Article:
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    I think George and I know how to follow through on swing. I teach it also. I have to remind some of the kids to stop the swing before they are pointing at the person next to them. I have shot Trap with shorter barrels, and SC, it just adds another layer of difficulty to an already difficult task,and something to be thinking about when you aren't supposed to be thinking at all. We had a gal on the HS Trap team this year that struggled with shooting a 26" Citori. We kept telling her to switch guns, her Dad insisted on the Citori. We finally convinced him to let her try his 30" A400, and lo and behold, she shot a 15. Know what her score was the week before, with that Citori? 0. Sadly, that was the last week of Trap for the kids, so her high for the year was 15. That Citori had her in literal tears on and off the whole year.
    I like short barrels for grouse, (though as I posted earlier, did fine with a 30" 870) and Home Defense. But not wingshooting other than grouse.
    Because swing dynamics are so important, I add 2 or 3 shot-filled hulls on the top side of my magazine (my Trap gun is an 1100 Competition, which many complain is already muzzle heavy) for Trap. As the angle decreases, (handicap) I take one out, since it's not as needed there.
    I do shoot leagues with a guy who uses a 26" 870, with full choke in, at 16 yards, and does very well. He's the exception to the rule, though. the other 9 of us in the club's top ten use 30" or longer barrels. He is not #1, he's 7th.
     
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  9. kudu
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    kudu Moderator Staff Member

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    I am mainly a skeet shooter and sporting clay shooter, dabbled with a little FITASC in the past. I have several shotguns with less than 26" barrels and can run straights with them all on skeet most of the time and keep up pretty close to AA average on sporting clays fields. I can shoot them well, but I prefer a longer barrel to shoot with because it feels better to me and might add that extra target. I quit competing 20+ years ago and just shoot for mostly fun. Last year we had the State Sporting Clays shoot at our club on Saturday, was professionally set up for targets. I went and shot it on Sunday and shot a 91, 93 won it the day before and 91 tied for second. I had 30" barrels, could I have shot it with one of my other guns with 24" or 25", sure, and could of gotten real close to the same score, but they don't feel as good to me.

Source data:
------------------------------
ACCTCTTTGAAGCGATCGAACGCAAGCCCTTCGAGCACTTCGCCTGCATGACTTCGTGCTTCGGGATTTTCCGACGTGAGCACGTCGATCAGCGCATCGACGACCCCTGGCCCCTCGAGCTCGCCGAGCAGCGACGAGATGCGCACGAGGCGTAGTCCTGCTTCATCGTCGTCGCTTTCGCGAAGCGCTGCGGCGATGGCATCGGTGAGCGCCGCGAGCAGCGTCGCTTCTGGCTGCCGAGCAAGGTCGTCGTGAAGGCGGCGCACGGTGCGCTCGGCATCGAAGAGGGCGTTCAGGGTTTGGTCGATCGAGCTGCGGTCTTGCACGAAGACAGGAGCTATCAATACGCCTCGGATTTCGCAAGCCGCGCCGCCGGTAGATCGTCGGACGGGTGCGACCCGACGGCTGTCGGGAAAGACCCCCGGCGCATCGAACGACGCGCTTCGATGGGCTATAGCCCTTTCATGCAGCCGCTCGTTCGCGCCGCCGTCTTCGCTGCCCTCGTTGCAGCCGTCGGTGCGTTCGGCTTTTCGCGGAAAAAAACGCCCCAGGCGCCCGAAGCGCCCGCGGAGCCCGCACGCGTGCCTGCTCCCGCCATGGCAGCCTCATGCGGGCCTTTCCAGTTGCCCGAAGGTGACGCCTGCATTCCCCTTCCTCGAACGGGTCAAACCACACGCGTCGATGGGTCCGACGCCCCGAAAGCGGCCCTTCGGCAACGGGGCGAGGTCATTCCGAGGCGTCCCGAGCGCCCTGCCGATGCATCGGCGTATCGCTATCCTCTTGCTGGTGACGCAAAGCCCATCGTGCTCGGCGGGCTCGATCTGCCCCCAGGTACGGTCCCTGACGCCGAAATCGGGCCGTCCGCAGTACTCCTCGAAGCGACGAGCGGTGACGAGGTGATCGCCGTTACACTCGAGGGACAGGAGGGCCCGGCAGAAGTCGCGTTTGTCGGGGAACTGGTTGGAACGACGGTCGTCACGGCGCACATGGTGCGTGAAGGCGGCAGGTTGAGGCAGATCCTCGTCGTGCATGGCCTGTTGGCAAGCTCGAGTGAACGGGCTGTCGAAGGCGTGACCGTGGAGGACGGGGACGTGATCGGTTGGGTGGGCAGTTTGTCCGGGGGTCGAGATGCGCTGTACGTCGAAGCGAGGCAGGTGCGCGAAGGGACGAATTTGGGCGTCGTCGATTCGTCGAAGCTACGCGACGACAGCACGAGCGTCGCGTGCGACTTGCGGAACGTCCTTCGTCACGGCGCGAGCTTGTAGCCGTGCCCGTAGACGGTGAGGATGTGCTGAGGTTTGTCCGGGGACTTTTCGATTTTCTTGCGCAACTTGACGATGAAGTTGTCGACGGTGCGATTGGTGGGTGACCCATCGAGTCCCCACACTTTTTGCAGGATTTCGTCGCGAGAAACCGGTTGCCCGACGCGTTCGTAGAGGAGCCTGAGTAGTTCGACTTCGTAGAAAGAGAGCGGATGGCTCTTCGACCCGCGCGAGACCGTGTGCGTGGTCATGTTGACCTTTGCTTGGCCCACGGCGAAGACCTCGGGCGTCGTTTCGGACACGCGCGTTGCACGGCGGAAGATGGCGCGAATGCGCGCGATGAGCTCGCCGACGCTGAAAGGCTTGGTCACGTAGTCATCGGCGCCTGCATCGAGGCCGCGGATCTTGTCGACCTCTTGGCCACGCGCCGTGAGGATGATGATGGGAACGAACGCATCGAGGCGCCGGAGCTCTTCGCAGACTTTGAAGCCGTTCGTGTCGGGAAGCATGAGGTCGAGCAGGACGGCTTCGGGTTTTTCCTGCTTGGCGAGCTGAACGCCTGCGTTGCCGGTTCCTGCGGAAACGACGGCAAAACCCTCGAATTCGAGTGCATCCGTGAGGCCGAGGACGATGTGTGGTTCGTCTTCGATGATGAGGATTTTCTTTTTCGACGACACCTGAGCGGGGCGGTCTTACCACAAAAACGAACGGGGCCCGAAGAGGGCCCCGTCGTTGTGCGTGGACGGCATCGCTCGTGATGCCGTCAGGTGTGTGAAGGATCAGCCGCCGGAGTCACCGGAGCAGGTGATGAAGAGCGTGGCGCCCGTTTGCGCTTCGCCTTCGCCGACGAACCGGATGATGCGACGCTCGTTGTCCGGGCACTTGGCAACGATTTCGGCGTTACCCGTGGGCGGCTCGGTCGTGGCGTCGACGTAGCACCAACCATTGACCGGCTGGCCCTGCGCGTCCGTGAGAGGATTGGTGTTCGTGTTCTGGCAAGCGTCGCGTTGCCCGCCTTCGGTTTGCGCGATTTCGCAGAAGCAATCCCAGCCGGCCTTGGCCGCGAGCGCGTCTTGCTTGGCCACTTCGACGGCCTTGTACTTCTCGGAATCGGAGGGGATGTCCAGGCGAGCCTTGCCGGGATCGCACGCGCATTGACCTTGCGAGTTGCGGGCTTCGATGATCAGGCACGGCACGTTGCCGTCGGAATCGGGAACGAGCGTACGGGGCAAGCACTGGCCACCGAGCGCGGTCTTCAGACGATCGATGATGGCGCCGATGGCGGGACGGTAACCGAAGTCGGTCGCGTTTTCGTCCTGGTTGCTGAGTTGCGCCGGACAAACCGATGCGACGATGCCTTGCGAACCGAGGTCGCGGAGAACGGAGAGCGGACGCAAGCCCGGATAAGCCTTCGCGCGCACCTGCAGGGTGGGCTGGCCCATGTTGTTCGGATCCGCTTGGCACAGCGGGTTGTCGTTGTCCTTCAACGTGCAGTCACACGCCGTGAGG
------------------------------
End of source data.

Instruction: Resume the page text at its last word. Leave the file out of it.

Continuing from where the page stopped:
Barrel length is going to be subjective to each and every shooter out there, as will the feel of each and every brand of gun. A new shooter may do great with a gun with 26" barrels and may pick up a gun that has 30"or 32" barrels and shoot it and think this feels great, or this feels awful. One brand of gun with long barrels may feel great, another might feel like swinging a 2x4. SUBJECTIVE

    This is the OP opening statement.
     
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  10. d2wing

    d2wing Member

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    I'm all done guys. Interesting discussion. Thanks for the input. Since the OP was talking about patterns we were maybe off topic.
     
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  11. entropy

    entropy Member

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    Agreed.
     
  12. George P

    George P Member

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    I'll disagree, I shoot with NSCA Hall of fame members, PSCA pro shooters and others who have won World Championships. EVERY one of them shoots 30, 32 or 34" barrels. It is not a crutch, it is an essential tool to do well. I have had plenty of training from a lot of very good people, including the likes of those I mentioned above. Short barrels are not good for great results at least according to those champions I personally know and shoot with.
     
    Last edited: Oct 10, 2019 at 10:16 AM
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  13. d2wing

    d2wing Member

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    You win. Not going to argue. Off topic.
     
  14. eastbank

    eastbank Member

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    its easy to check the records of the winners in the clay games and the shotguns they used, in skeet the shots are very close(21 yards or closer) all the time so you don,t have a lot of time to kill the birds. so shorter barrels are what I use, but to say using a longer barrel is a crutch because of training is just not right.